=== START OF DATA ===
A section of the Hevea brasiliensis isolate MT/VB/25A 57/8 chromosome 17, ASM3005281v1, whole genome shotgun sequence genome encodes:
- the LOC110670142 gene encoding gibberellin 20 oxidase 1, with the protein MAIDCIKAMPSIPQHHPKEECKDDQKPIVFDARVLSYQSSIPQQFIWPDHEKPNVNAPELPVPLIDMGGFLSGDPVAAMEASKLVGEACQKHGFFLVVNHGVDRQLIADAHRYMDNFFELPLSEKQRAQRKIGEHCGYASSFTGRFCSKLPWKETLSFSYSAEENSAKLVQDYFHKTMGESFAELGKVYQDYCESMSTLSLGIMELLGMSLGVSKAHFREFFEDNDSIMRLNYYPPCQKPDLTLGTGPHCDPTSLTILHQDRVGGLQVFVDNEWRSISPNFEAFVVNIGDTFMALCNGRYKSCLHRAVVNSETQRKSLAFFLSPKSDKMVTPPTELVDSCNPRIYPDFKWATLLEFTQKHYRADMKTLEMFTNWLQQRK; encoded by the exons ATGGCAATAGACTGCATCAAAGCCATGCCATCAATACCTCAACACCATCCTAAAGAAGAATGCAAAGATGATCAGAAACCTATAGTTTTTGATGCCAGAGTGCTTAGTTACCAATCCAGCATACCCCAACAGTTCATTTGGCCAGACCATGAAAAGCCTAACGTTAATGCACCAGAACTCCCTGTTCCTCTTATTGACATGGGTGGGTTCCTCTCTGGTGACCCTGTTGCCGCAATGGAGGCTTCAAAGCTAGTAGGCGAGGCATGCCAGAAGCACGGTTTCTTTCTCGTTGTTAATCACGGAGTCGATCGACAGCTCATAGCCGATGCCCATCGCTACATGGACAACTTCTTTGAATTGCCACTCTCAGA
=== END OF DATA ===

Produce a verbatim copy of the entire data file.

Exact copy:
A section of the Hevea brasiliensis isolate MT/VB/25A 57/8 chromosome 17, ASM3005281v1, whole genome shotgun sequence genome encodes:
- the LOC110670142 gene encoding gibberellin 20 oxidase 1, with the protein MAIDCIKAMPSIPQHHPKEECKDDQKPIVFDARVLSYQSSIPQQFIWPDHEKPNVNAPELPVPLIDMGGFLSGDPVAAMEASKLVGEACQKHGFFLVVNHGVDRQLIADAHRYMDNFFELPLSEKQRAQRKIGEHCGYASSFTGRFCSKLPWKETLSFSYSAEENSAKLVQDYFHKTMGESFAELGKVYQDYCESMSTLSLGIMELLGMSLGVSKAHFREFFEDNDSIMRLNYYPPCQKPDLTLGTGPHCDPTSLTILHQDRVGGLQVFVDNEWRSISPNFEAFVVNIGDTFMALCNGRYKSCLHRAVVNSETQRKSLAFFLSPKSDKMVTPPTELVDSCNPRIYPDFKWATLLEFTQKHYRADMKTLEMFTNWLQQRK; encoded by the exons ATGGCAATAGACTGCATCAAAGCCATGCCATCAATACCTCAACACCATCCTAAAGAAGAATGCAAAGATGATCAGAAACCTATAGTTTTTGATGCCAGAGTGCTTAGTTACCAATCCAGCATACCCCAACAGTTCATTTGGCCAGACCATGAAAAGCCTAACGTTAATGCACCAGAACTCCCTGTTCCTCTTATTGACATGGGTGGGTTCCTCTCTGGTGACCCTGTTGCCGCAATGGAGGCTTCAAAGCTAGTAGGCGAGGCATGCCAGAAGCACGGTTTCTTTCTCGTTGTTAATCACGGAGTCGATCGACAGCTCATAGCCGATGCCCATCGCTACATGGACAACTTCTTTGAATTGCCACTCTCAGA